All over the world, men, women and children are fleeing persecution, imminent danger and extreme violence. Some of them—70,000 last year—are fortunate enough to be admitted as refugees to the United States.
After they have lived here for one year, refugees are required to apply for Lawful Permanent Residence (LPR or “Green Card” status). The application process, however, with its many requirements and forms, can be daunting to those still struggling with a new language and culture.
Justice for Our Neighbors West Michigan began hosting Refugee LPR clinics in 2004. Last month, JFON attorney Katrina Pradelski ran her second refugee clinic at the First United Methodist Church of Grand Rapids. It was a very happy experience.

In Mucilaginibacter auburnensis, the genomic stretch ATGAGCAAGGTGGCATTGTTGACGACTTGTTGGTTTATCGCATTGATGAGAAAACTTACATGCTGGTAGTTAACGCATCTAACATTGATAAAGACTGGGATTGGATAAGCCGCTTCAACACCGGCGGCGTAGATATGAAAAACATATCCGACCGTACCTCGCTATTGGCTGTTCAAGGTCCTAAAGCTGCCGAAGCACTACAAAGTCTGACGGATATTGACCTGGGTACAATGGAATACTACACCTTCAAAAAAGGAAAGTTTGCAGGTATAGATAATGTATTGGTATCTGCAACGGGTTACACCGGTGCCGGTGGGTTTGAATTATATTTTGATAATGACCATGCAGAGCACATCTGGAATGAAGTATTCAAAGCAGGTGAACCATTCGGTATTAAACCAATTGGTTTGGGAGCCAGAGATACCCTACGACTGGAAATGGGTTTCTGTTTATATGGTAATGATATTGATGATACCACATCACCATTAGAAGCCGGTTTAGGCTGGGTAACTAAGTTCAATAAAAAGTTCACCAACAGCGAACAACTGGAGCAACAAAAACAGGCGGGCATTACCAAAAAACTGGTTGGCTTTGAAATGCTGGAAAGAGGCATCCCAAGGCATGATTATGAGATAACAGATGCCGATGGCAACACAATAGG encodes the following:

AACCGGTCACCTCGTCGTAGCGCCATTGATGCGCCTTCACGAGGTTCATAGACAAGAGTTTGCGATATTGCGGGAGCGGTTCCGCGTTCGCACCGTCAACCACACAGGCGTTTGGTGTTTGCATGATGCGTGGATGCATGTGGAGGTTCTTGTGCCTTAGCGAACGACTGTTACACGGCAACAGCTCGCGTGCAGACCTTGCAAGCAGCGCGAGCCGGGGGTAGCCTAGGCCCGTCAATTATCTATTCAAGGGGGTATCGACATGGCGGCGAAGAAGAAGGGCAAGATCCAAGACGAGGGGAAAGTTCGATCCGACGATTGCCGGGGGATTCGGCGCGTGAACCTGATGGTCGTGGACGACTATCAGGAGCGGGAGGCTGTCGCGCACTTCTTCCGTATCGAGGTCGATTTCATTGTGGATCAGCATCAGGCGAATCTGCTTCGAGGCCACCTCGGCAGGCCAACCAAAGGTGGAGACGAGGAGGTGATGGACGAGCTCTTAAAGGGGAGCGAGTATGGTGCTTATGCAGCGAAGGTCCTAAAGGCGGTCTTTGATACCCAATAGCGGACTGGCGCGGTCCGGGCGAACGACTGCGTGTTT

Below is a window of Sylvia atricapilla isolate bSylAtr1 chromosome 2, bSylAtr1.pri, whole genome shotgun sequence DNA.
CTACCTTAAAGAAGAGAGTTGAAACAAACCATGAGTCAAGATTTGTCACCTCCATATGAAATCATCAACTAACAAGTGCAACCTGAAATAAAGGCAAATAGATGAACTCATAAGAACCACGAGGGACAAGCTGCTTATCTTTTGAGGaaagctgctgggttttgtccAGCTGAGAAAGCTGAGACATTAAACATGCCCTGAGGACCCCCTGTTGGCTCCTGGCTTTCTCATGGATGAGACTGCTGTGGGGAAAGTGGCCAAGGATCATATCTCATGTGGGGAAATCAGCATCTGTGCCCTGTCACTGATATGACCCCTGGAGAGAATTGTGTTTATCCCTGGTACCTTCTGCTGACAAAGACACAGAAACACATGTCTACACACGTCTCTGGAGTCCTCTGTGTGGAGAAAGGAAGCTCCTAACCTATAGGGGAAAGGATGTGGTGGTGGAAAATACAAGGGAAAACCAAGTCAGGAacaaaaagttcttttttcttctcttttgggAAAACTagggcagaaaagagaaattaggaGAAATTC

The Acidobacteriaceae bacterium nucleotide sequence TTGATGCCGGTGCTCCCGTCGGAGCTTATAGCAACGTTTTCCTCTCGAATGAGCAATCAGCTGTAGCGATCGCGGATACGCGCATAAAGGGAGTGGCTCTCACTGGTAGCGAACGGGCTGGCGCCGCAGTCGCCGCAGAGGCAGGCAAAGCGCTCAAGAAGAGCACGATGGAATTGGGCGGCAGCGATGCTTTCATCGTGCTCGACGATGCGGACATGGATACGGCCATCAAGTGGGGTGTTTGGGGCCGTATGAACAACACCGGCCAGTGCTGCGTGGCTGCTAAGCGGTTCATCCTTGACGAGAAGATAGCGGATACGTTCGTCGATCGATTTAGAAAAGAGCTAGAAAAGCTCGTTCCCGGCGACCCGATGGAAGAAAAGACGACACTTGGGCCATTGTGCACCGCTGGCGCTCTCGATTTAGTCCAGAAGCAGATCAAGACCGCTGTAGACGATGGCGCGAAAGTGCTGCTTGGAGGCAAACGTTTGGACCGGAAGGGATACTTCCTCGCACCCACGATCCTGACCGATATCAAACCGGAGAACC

“We were blessed to have so many volunteers to help us,” she says proudly. “We served several families and everybody left smiling.”
One of these volunteers had served in Afghanistan with the US Army. He immediately developed a rapport with an Afghan family seeking assistance at the clinic. While Katrina supervised the volunteers and answered any questions, the veteran played with the family’s children as he helped their mother fill out her application.
“Seeing them bond as human beings regardless of the current military climate,” Katrina muses, “…it was just beautiful in so many ways.”